The Tremendous Scale of AWS and the Hidden Benefit of the Cloud

Photo by Susanne Nilsson, used under a Creative Commons license.

Finland, 2013. Vantaa, the second largest municipality in Finland buys a new web form for welfare applications from CGI (née Logica, née WM-Data) for a whopping €1.9 million. The story doesn’t end there, though. A month later it turns out, that Helsinki has bought the exact same form from CGI as well, for €1.85 million.

Now, you can argue about what is a fair value for a single web form, especially when it has to be integrated to an existing information system. What is clear though, that it is not almost 2 million Euros, twice.

“How on earth was that possible,” I hear you ask. Surely someone would have offered to do that form for, say, 1 million a pop. Heck, even the Finnish law for public procurements mandates public competitive bidding for such projects.

Vendor lock-in. CGI was administering the information system on which the form was to be built. And since they held the key, they could pretty much ask for as much as the municipalities could potentially pay for the form.

Now hold that thought.

Over at High Scalability, Todd Hoff writes about James Hamilton’s talk at the AWS re:Invent conference last November. It reveals how gigantic the scale of Amazon Web Services really is:

Every day, AWS adds enough new server capacity to support all of Amazon’s global infrastructure when it was a $7B annual revenue enterprise (in 2004).

This also means that AWS is leaps and bounds above its competitors when it comes to capacity:

All 14 other cloud providers combined have 1/5th the aggregate capacity of AWS (estimate by Gartner)

This of course gives AWS a huge benefit compared to its competitors. It can run larger datacenters both close and far from each others; they can get sweetheart deals and custom-made components from Intel for servers, just like Apple does with laptops and desktops. And they can afford to design their own network gear, the one field where the progress hasn’t followed the Moore’s law. There the only other companies who do the same are other internet giants like Google and Facebook, but they’re not in the same business as AWS1.

All this is leading to a situation where AWS is becoming the IBM of the 21st century, for better or for worse. Just like no one ever got fired for buying IBM in the 80’s, few will likely get fired for choosing AWS in the years to come. This will be a tough, tough nut to crack for Amazon’s competitors.

So far the situation doesn’t seem to have slowed down Amazon’s rate of innovation, and perhaps they have learned the lessons of the big blue. Only future will tell.

From a customer’s perspective, a cloud platform like AWS brings lots and lots of benefits – well listed in the article above – but of course also downsides. Computing power is still much cheaper when bought in physical servers. You can rent a monster Xeon server with basically unlimited bandwidth for less than €100/month. AWS or platforms built on it such as Heroku can’t compete with that on price. So if you’re very constrained on cash and have the sysadmin chops to operate the server, you will get a better deal.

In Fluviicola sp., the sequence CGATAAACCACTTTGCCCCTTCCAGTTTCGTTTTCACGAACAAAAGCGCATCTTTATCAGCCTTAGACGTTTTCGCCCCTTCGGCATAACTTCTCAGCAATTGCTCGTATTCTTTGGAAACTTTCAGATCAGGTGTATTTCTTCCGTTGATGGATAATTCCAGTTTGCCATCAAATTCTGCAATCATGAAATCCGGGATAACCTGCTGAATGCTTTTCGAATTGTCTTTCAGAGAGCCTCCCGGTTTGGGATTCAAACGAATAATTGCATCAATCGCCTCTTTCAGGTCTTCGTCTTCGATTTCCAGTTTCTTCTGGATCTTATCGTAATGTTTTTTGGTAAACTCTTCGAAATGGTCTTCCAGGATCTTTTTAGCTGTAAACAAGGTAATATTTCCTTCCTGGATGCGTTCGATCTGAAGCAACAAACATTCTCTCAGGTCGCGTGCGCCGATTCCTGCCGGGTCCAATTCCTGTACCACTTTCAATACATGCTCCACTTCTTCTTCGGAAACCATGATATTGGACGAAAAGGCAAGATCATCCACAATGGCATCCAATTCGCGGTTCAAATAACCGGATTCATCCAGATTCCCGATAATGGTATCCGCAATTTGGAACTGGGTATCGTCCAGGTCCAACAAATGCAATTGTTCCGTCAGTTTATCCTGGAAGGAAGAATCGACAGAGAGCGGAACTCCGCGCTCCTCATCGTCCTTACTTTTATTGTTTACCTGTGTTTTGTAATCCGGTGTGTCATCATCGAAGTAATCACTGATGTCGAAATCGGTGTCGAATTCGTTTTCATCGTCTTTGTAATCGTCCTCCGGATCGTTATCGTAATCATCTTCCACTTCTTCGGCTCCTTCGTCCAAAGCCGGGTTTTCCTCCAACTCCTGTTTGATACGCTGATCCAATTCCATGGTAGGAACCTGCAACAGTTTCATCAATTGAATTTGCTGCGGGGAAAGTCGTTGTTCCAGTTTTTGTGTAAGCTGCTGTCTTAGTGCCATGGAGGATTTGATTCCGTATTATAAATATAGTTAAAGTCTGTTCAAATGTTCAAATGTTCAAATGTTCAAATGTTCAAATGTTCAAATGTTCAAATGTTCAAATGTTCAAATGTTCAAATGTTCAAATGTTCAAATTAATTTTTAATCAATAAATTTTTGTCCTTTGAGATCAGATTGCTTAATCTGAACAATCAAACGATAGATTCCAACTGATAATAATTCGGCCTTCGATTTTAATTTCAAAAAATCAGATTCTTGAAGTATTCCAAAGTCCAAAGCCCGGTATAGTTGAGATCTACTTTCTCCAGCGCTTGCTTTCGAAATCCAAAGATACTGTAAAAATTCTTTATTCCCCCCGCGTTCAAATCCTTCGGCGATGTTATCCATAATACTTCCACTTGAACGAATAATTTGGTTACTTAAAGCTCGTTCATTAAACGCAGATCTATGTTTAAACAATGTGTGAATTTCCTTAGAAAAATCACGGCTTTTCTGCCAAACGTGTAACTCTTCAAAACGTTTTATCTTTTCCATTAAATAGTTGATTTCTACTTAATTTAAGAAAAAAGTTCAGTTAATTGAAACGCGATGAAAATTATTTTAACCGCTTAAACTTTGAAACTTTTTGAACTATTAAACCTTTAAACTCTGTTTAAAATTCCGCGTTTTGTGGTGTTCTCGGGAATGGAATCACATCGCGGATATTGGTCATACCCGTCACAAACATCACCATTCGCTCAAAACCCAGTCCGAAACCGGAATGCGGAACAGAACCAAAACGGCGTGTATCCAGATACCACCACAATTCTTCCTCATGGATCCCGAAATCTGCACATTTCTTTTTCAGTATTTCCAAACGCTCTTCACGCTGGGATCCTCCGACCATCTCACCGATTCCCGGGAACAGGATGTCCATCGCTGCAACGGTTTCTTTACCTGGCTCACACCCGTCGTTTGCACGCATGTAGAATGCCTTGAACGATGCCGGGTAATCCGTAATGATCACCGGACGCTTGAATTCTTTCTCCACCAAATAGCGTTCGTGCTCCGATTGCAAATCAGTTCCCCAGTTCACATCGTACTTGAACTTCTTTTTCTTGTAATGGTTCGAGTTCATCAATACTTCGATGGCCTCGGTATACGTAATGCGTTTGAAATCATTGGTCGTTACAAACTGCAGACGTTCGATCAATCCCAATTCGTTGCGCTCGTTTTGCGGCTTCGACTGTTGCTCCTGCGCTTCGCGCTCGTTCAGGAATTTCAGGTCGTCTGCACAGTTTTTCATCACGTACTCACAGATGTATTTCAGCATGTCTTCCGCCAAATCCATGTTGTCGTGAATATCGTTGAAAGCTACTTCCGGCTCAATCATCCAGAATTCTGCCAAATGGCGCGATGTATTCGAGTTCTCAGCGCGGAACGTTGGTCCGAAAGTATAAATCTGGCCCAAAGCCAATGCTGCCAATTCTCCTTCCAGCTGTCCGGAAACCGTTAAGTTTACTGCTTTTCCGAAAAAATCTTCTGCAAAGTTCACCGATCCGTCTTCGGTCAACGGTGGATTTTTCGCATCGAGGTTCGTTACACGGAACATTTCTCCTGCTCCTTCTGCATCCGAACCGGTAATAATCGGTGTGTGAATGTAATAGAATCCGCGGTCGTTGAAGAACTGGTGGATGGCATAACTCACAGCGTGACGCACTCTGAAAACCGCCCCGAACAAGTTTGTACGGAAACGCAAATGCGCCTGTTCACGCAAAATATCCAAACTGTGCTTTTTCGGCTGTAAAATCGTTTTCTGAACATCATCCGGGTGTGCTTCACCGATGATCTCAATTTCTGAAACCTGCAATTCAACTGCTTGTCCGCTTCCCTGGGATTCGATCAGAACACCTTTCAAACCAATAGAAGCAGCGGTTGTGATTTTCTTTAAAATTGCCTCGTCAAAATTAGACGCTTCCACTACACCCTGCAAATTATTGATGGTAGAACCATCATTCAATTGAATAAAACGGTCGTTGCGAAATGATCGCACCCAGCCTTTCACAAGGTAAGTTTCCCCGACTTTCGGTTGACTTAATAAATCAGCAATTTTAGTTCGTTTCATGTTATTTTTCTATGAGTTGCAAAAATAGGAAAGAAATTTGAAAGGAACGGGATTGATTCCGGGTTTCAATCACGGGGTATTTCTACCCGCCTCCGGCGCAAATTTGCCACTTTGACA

Of course we’re comparing apples and oranges here. You won’t get similar redundancy and flexibility with physical servers as you can with AWS for any money – except when you do. The second group where using a commercial cloud platform doesn’t make sense is when your scale merits a cloud platform of your own. Open source software for such platforms – such as Docker and Flynn – are slowly at a point where you can rent your own servers and basically build your own AWS on them2. Of course this will take a lot more knowledge from your operations team, especially if you want to attain similar redundancy and high availability that you can with AWS Availability Zones.

There is – however – one hidden benefit of going with a commercial cloud platform such as AWS, that you might not have thought about: going with AWS will lessen your vendor lock-in a lot. Of course you can still shoot yourself in the foot by handing off the intellectual property rights of the software to your vendor or some other braindead move. But given that you won’t, hosting is another huge lock-in mechanism large IT houses use to screw their clients. It not only effectively locks the client to the vendor, but it also massively slows down any modifications made by other projects that need to integrate with the existing system, since everything needs to be handled through the vendor. They can, and will, block any progress you could make yourself.

With AWS, you can skip all of that. You are not tied to a particular vendor to develop, operate, and extend your system. While running apps on PaaS platforms requires some specific knowledge, it is widely available and standard. If you want to take your systems to another provider, you can. If you want to build your own cloud platform, you can do it and move your system over bit by bit.

It is thus no wonder that large IT consultancies are racing to build their own platforms, to hit all the necessary buzzword checkboxes. However, I would be very wary of their offerings. I’m fairly certain the savings they get from better utilization of their servers by virtualization are not passed on to the customer. And even if some of them are, the lock-in is still there. They have absolutely no incentive to make their platform compatible with the existing ones, quite the contrary. Lock-in is on their side. It is not on your side. Beware.

  1. Apart from Google Computing Engine, but even it doesn’t provide a similar generic cloud platform that AWS does.

  2. If you’re at such a state, we can help, by the way. The same goes for building a server environment on AWS, of course.

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